Aceh will also have its own provincial gubernatorial and legislative elections in November this year. One leading candidate for Aceh’s governor is Mualem, who is again chairing Prabowo’s Aceh campaign. Having previously been unsuccessful, PA and Prabowo have renewed their partnership, and there is a good chance that both will be victorious in 2024.

This echoes patterns in various countries of subnational strongmen supporting a national candidate, promising votes in exchange for support and access. Gibson refers to this as ‘boundary control’, in which national democracy is complemented by more autocratic, circumscribed subnational politics.

In 20024, however, there is a key difference – Indonesian politics, as a whole, is increasingly undemocratic.

Another difference relates to territorial autonomy. As part of its peace agreement, Aceh has enjoyed transfer payments from national coffers, revenue that represents a central component of PA’s power.   As PA announced its support for Prabowo, both parties reiterated their commitment to extending autonomy funds, which are set to expire in 2027.

This exemplifies how personal networks and transfer payments – forms of political dishonesty so usefully lumped together as ‘KKN’ (corruption, collusion and nepotism)– can serve as political centrifuge and help to maintain peace, even at the cost of democracy.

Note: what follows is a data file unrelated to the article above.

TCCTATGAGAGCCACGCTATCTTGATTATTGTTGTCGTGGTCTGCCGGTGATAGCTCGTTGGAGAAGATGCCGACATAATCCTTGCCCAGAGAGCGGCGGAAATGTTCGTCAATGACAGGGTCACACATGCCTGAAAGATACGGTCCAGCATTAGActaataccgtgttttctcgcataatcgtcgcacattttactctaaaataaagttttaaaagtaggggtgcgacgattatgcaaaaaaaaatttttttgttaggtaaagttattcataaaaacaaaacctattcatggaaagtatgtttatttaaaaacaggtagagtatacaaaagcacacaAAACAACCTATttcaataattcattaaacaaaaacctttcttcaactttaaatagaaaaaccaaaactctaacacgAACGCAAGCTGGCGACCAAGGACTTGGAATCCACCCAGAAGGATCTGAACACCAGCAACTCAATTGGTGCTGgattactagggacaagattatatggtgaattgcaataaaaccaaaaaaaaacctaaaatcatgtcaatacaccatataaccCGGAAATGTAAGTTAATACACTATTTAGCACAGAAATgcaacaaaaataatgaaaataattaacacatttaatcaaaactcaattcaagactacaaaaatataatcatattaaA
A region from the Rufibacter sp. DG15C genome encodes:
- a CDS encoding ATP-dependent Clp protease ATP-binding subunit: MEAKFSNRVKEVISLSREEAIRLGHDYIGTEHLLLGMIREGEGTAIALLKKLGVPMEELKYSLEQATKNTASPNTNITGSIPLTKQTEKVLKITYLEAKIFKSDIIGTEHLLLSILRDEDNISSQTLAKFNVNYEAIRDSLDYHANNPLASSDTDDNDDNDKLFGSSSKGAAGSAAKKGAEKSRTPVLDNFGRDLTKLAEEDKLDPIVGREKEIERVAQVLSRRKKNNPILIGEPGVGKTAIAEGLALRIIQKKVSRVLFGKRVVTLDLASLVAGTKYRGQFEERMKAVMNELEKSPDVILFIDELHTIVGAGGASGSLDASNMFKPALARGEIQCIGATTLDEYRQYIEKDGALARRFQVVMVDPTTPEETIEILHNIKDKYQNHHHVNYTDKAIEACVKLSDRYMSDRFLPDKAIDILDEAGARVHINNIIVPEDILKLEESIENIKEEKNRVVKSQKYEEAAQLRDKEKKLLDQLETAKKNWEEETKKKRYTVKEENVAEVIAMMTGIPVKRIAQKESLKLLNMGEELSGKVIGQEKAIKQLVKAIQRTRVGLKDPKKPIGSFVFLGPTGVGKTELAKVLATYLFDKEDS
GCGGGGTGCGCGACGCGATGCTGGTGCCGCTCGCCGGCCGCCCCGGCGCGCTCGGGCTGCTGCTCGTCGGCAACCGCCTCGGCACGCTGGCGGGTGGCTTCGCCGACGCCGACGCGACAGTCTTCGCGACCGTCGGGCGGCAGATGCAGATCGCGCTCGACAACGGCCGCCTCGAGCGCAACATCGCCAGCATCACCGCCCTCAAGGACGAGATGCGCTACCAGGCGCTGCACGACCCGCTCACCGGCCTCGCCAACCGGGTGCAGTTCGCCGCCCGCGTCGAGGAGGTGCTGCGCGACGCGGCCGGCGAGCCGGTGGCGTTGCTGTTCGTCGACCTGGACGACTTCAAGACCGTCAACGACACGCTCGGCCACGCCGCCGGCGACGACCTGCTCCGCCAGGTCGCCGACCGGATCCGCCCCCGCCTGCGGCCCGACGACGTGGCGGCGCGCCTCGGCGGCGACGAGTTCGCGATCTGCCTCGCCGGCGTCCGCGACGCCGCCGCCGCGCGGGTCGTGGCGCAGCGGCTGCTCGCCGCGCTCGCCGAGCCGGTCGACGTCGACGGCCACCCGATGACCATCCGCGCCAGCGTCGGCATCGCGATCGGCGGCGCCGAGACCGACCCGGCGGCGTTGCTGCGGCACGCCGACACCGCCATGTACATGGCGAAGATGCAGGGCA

On to 2024!

Partai Aceh is hoping to win big in 2024. Although PA candidates failed to retake the governor’s post in 2017, the winner, Irwandi Yusuf, was arrested months later on bribery charges, and after his conviction, now commands diminished political influence.

Come February, PA will play up Acehnese nationalism against national parties (all the while allied with several Indonesian parties) in hopes of capturing a plurality of provincial seats and setting Mualem on the path to the governor’s office in the November Gubernatorial elections.

It is perhaps never wise to make political predictions. After all, in 2014, many expected Prabowo to defeat Jokowi, a relative outsider in. But with Prabowo and Jokowi now aligned, and subnational support in provinces such as Aceh, Prabowo may be poised to finally capture power.

The third time may indeed be a charm for Prabowo. It is deeply ironic that former rebels, the sworn enemies of the New Order, are now poised to play a major role in resurrecting it.